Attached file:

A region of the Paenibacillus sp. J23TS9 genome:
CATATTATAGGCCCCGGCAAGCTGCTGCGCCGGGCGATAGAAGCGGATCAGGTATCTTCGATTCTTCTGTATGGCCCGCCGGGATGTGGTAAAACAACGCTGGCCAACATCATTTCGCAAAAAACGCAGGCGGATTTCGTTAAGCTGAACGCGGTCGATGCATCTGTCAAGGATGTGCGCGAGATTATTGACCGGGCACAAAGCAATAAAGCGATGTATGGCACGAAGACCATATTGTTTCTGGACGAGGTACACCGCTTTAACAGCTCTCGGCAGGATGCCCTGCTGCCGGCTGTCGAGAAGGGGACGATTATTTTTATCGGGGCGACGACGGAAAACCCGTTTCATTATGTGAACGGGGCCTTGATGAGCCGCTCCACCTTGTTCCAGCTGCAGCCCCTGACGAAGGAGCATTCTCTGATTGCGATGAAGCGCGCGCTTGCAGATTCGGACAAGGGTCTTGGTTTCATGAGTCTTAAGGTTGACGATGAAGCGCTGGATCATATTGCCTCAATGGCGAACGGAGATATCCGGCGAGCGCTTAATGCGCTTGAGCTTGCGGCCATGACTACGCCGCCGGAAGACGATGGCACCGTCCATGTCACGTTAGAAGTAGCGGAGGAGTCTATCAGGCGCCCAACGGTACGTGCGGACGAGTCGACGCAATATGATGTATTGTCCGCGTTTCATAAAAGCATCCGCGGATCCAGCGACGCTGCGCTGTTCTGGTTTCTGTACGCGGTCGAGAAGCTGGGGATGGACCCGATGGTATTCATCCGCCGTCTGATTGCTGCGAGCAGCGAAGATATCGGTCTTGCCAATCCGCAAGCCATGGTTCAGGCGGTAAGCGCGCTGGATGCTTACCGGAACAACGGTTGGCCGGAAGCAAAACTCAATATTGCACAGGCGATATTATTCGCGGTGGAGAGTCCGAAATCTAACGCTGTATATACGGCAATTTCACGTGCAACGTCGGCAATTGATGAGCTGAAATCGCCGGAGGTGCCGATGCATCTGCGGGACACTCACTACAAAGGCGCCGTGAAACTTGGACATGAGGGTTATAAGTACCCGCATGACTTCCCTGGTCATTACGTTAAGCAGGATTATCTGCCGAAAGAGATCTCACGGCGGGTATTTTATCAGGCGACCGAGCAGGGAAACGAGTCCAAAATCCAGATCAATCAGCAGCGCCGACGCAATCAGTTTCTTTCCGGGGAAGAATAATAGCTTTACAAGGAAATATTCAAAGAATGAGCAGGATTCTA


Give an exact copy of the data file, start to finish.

A region of the Paenibacillus sp. J23TS9 genome:
CATATTATAGGCCCCGGCAAGCTGCTGCGCCGGGCGATAGAAGCGGATCAGGTATCTTCGATTCTTCTGTATGGCCCGCCGGGATGTGGTAAAACAACGCTGGCCAACATCATTTCGCAAAAAACGCAGGCGGATTTCGTTAAGCTGAACGCGGTCGATGCATCTGTCAAGGATGTGCGCGAGATTATTGACCGGGCACAAAGCAATAAAGCGATGTATGGCACGAAGACCATATTGTTTCTGGACGAGGTACACCGCTTTAACAGCTCTCGGCAGGATGCCCTGCTGCCGGCTGTCGAGAAGGGGACGATTATTTTTATCGGGGCGACGACGGAAAACCCGTTTCATTATGTGAACGGGGCCTTGATGAGCCGCTCCACCTTGTTCCAGCTGCAGCCCCTGACGAAGGAGCATTCTCTGATTGCGATGAAGCGCGCGCTTGCAGATTCGGACAAGGGTCTTGGTTTCATGAGTCTTAAGGTTGACGATGAAGCGCTGGATCATATTGCCTCAATGGCGAACGGAGATATCCGGCGAGCGCTTAATGCGCTTGAGCTTGCGGCCATGACTACGCCGCCGGAAGACGATGGCACCGTCCATGTCACGTTAGAAGTAGCGGAGGAGTCTATCAGGCGCCCAACGGTACGTGCGGACGAGTCGACGCAATATGATGTATTGTCCGCGTTTCATAAAAGCATCCGCGGATCCAGCGACGCTGCGCTGTTCTGGTTTCTGTACGCGGTCGAGAAGCTGGGGATGGACCCGATGGTATTCATCCGCCGTCTGATTGCTGCGAGCAGCGAAGATATCGGTCTTGCCAATCCGCAAGCCATGGTTCAGGCGGTAAGCGCGCTGGATGCTTACCGGAACAACGGTTGGCCGGAAGCAAAACTCAATATTGCACAGGCGATATTATTCGCGGTGGAGAGTCCGAAATCTAACGCTGTATATACGGCAATTTCACGTGCAACGTCGGCAATTGATGAGCTGAAATCGCCGGAGGTGCCGATGCATCTGCGGGACACTCACTACAAAGGCGCCGTGAAACTTGGACATGAGGGTTATAAGTACCCGCATGACTTCCCTGGTCATTACGTTAAGCAGGATTATCTGCCGAAAGAGATCTCACGGCGGGTATTTTATCAGGCGACCGAGCAGGGAAACGAGTCCAAAATCCAGATCAATCAGCAGCGCCGACGCAATCAGTTTCTTTCCGGGGAAGAATAATAGCTTTACAAGGAAATATTCAAAGAATGAGCAGGATTCTA